Who or what inspired you to take up composing, and pursue a career in music?
I more or less always played piano, and at some point in my teens years I became really interested in the creative arts, particularly in theatre and literature, and then in music. I was very lucky to have an amazing music department who not only held to an incredibly high standard of playing for a non-specialist school, but were also very supportive of pupils’ creativity and facilitated some of the first performances of my music.
I went to the Royal Conservatoire of Scotland initially as a first-study pianist, but fairly quickly I became much more interested in exploring creativity and collaboration (and less interested in sitting alone in a practice room for hours a day). I focussed my studies on contemporary repertoire and worked with a lot of student composers, and eventually graduated with a joint degree in piano performance and composition.
Who or what were the most significant influences on your musical life and career as a composer?
I suppose I’m most indebted to my parents, without whose emotional (and financial) support I could never have become a musician in the first place. I was lucky to have incredibly supportive music and drama departments at school, which is probably where I discovered a love for experimentation and creativity which was then fostered by my composition tutors at university – Stuart MacRae at the RCS and Rolf Hind at the Guildhall School.
What have been the greatest challenges/frustrations of your career so far?
I suppose most young composers have many of the same frustrations – persistent existential crises and inferiority complexes, and difficulty in making ends meet while pursuing artistic goals. I’d say though that on the whole I’ve been incredibly lucky to have been given the opportunities that I have at this stage of my career, so mustn’t grovel!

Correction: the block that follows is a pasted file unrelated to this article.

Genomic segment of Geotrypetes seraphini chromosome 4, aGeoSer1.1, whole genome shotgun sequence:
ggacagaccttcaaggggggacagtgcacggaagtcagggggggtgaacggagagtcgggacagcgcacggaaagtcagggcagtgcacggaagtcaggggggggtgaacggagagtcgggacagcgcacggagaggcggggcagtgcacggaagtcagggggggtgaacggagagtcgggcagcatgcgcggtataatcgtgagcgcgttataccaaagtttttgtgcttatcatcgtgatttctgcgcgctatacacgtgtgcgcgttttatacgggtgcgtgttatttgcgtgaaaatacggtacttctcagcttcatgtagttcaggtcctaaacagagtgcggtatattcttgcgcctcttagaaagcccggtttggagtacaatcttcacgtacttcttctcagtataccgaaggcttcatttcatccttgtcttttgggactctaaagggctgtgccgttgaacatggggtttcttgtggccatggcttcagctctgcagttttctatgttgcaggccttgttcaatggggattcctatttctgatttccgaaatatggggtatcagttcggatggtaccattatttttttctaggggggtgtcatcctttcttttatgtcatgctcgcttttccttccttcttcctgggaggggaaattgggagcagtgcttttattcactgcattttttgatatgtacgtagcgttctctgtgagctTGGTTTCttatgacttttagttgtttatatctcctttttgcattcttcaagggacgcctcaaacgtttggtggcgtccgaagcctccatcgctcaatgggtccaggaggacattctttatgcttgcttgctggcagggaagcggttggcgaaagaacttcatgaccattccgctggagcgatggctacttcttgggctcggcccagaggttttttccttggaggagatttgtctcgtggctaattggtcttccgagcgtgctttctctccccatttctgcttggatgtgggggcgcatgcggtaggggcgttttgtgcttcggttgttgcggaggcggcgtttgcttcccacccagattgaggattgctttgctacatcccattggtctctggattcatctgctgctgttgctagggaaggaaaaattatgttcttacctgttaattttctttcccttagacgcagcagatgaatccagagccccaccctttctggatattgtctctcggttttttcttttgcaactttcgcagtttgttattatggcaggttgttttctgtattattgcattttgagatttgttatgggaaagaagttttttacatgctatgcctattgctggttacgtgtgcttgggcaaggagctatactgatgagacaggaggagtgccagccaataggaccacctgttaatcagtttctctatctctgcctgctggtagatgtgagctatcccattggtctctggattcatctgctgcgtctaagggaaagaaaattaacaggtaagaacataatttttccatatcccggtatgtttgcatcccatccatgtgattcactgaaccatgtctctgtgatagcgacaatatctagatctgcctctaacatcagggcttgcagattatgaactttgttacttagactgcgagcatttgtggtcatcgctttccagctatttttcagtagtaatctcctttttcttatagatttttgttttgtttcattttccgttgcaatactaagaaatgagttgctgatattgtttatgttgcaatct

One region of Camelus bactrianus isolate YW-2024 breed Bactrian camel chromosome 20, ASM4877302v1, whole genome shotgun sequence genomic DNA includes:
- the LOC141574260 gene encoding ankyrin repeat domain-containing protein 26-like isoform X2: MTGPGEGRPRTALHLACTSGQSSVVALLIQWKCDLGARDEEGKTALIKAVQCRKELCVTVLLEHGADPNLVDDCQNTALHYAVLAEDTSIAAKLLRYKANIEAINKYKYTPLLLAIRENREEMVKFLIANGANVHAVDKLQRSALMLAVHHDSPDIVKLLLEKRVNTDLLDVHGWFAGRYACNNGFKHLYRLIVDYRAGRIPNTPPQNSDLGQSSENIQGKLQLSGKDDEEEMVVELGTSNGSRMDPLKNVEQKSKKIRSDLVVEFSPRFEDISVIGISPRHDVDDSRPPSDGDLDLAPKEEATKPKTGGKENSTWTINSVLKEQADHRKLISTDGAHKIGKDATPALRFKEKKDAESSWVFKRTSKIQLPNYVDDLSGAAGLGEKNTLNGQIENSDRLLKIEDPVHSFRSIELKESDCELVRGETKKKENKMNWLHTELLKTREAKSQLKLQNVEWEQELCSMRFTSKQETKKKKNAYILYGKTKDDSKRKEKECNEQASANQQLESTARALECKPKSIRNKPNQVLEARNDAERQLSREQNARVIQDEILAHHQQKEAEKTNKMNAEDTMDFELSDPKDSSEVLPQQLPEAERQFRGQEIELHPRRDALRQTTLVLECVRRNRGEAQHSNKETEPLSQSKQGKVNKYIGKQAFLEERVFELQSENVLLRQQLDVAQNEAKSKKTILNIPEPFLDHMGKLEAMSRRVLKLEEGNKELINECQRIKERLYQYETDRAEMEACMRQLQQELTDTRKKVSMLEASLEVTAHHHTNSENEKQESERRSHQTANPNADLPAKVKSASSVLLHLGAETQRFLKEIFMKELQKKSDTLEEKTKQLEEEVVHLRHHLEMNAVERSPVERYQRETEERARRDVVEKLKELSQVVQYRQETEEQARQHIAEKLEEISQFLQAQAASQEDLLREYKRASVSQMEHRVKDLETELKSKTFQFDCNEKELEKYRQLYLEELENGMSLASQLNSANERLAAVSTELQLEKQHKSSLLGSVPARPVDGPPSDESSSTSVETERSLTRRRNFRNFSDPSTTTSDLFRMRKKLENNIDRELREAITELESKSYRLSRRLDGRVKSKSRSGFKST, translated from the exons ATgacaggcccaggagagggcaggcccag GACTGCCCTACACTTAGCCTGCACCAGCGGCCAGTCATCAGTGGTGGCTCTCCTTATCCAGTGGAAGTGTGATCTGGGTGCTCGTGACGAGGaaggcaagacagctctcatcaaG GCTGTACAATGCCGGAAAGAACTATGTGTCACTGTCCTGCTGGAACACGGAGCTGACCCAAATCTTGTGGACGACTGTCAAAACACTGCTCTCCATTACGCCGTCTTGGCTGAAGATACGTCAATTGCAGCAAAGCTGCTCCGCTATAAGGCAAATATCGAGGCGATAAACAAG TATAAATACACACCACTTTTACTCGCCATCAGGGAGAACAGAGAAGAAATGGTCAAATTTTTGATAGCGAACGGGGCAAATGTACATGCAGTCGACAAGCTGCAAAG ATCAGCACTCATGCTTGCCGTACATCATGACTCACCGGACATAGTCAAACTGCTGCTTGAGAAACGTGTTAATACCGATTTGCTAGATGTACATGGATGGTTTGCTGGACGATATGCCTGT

What are the special challenges/pleasures of working on a commissioned piece?
This commission from BCMG for their Marx.Music is actually my first proper commission – I have worked with professional ensembles before, but only in the context of young composer schemes & summer schools – so I suppose I can only really talk about this one. I do remember getting quite giddy about going to see BCMG playing a programme including Stravinsky’s Renard just a couple of weeks after getting the commission through, and it’s been nice to slowly get to know the players & management who have been phenomenally kind and supportive, and have said yes to more or less every demand I’ve placed upon them!
What are the special challenges/pleasures of working with particular musicians, singers, ensembles and orchestras?
Working with people is one of the things I enjoy most about being a composer, and the process of working with performers is fundamentally a collaboration and nothing else. In this way, you open the process up to a two-way dialogue, the player’s input becoming as much a part of the piece as that of the composer. I’m interested in getting to know the human side of a performer just as much as their technical ability – following them on Twitter is just as important as going to their concerts!